The oil pressure switch is generally only a problem on 1995 and older model year engines, as the OPS of later model year engines is not responsible for switching on the lift pump. This is not to say that an oil pressure sensor cannot fail on 1996+ engines, however the symptoms may differ considerably. For 1995 and older engines, the problem with the OPS is that it must carry the electrical load of the lift pump, for which it arguably lacks a sufficient switch design to do so. One could argue that the system does indeed work, even it its lifespan is short and the switch is unreliable. We can only assume that the engineers had the best of intentions, even if their approach fell short. After all, they did modify the design for the 1996 model year.
A lift pump is often blamed for symptoms that are actually caused by a failed/failing oil pressure switch, which can cause stalling and intermittent driveability issues. The OPS can be tested using a multimeter by unplugging the lift pump and reading the voltage across the connector pins while cranking the engine over (pre-1996 model year engines) or turning the key to the "run" position (1996 and newer model years). Do not crawl under a vehicle when the engine is being cranked over. Remove the lift pump connector and use jumper/extension wires and a digital multimeter or voltmeter to read the voltage from a safe location. If no voltage is being supplied to the lift pump while cranking the engine, replace the OPS. If the lift pump is receiving power, continue to hunt for your problem.
The oil pressure sensor is located in one of two positions depending on the model year of the engine. 1995 MY and early engines will have the OPS mounted behind/beneath the glow plug controller and into a fitting in the driver side cylinder head. 1996 MY and later engines will have the OPS located behind/beneath the rear intake manifold runner to the driver side of the fuel filter manager (FFM).
Removal of the oil pressure sensor/switch is intended to be performed with a special socket that features a minimum 2-5/8" usable depth - this is much greater than the inside depth of a typical deep socket. The socket size is 1-1/16" and a 6 point socket must be used; a 12 point socket/wrench will slip on the OPS. The nut may be appear to be a typical 6 point hex head, but the corners are in fact rounded and a 12 point socket will therefore not suffice. A crowfoot is an acceptable alternative and may provide more flexible access for 1996 and later model year engines as the OPS is located in an awkward position somewhat beneath an intake manifold runner.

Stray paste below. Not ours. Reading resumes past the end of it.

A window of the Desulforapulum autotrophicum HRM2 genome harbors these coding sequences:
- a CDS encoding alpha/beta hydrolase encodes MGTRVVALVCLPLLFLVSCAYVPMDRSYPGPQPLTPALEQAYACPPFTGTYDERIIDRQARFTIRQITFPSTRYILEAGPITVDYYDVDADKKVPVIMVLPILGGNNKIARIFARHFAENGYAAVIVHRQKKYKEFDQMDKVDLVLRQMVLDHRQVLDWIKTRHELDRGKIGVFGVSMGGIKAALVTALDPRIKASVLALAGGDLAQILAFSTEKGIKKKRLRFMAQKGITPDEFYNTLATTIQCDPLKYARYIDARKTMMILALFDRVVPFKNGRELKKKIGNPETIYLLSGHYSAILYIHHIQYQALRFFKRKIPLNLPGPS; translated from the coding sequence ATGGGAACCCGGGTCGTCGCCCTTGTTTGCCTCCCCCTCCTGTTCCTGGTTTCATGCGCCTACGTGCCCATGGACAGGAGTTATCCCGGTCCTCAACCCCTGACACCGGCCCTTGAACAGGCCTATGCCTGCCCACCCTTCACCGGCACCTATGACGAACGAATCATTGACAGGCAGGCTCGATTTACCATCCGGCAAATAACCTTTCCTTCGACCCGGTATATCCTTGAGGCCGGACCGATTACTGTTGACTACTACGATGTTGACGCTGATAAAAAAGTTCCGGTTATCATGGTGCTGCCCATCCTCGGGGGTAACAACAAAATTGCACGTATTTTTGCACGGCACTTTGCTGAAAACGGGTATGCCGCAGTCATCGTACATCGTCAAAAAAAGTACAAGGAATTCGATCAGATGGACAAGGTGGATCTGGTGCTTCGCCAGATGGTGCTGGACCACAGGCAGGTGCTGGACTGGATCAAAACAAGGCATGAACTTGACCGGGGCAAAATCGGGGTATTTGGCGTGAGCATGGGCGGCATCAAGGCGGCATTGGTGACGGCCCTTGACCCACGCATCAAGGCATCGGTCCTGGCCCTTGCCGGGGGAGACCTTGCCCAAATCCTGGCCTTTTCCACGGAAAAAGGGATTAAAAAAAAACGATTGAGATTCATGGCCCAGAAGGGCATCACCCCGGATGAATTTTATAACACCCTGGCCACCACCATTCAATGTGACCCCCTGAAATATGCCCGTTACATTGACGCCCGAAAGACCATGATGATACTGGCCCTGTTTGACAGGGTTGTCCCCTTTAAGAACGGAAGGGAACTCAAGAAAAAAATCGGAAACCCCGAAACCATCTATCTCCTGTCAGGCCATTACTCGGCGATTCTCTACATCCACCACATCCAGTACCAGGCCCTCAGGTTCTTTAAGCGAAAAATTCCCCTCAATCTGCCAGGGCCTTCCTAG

Acceptable sockets include Lisle 13250, Snap-On A120, Kent-Moore J-41712, and many generic sensor sockets available at your local auto parts franchise. Note that OTC offers multiple sensor sockets, none of which are deep enough for this oil pressure sensor. At time of publishing, the Lisle socket cost less than $10 USD and worked flawlessly; the Snap-On and Kent-Moore sockets come with a steep price tag.
The following procedures are specific to pre-1996 model year engines. The procedures are very similar for later model years, however the location and orientation of the sensor is different.
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• Disconnect both negative battery cables.
• If applicable, remove the plastic "Turbo Power" engine cover (4 bolts, 13 mm socket).
• Remove the glow plug controller, located on a bracket at the rear of the driver side cylinder head. The (2) terminal wire lugs require a 1/2" or 13mm socket, while you'll need to remove (3) hex head nuts with a 15mm socket to free the mounts and bracket.
• With the glow plug controller free, rotate it 180 degrees to access the connector retaining clip.
• The connector retaining clip will be locked by a plastic safety tie; pull the tie out of the connector clip, then release the clip and pull the connector out of the glow plug controller. Note - the plastic safety tie, usually blue in color, may be missing if the glow plug controller has been removed previously and was not replaced.
• With the glow plug controller removed, the oil pressure sensor/switch is visible. Remove the connector from the top of the OPS.
• As previously mentioned, a special socket is recommended for removing the oil pressure sensor. The socket must have a minimum 2-5/8" depth, which is more than an average deep well socket. It must also be a 6 point socket; a 12 point socket/wrench will not grab the nuts rounded corners. The specific tool a has rounded as opposed to sharp corners, which matches the shape of the sensor.
• It is convenient to use a long extension or series of extensions to reach the oil pressure sensor topside, as pictured.
• Remove the oil pressure sensor and install the replacement in its place.
• Cinch the sensor down snug, but there is no need to overtighten.
• Reinstall the oil pressure sensor connector. Replace the connector if it is damaged, will not lock, or is otherwise compromised (see ACDelco PT-121, OPS pigtail).
• Reinstall the glow plug controller. A touch of dielectric grease may be applied to the connector terminals and wire lugs prior to installation.
• Start the engine and verify proper operation of the oil pressure sensor/switch.
Tired of repeated oil pressure switch failures? Take a look at our OPS bypass fuel pump harness, which significantly reduces the electrical load through the OPS for more reliable operation.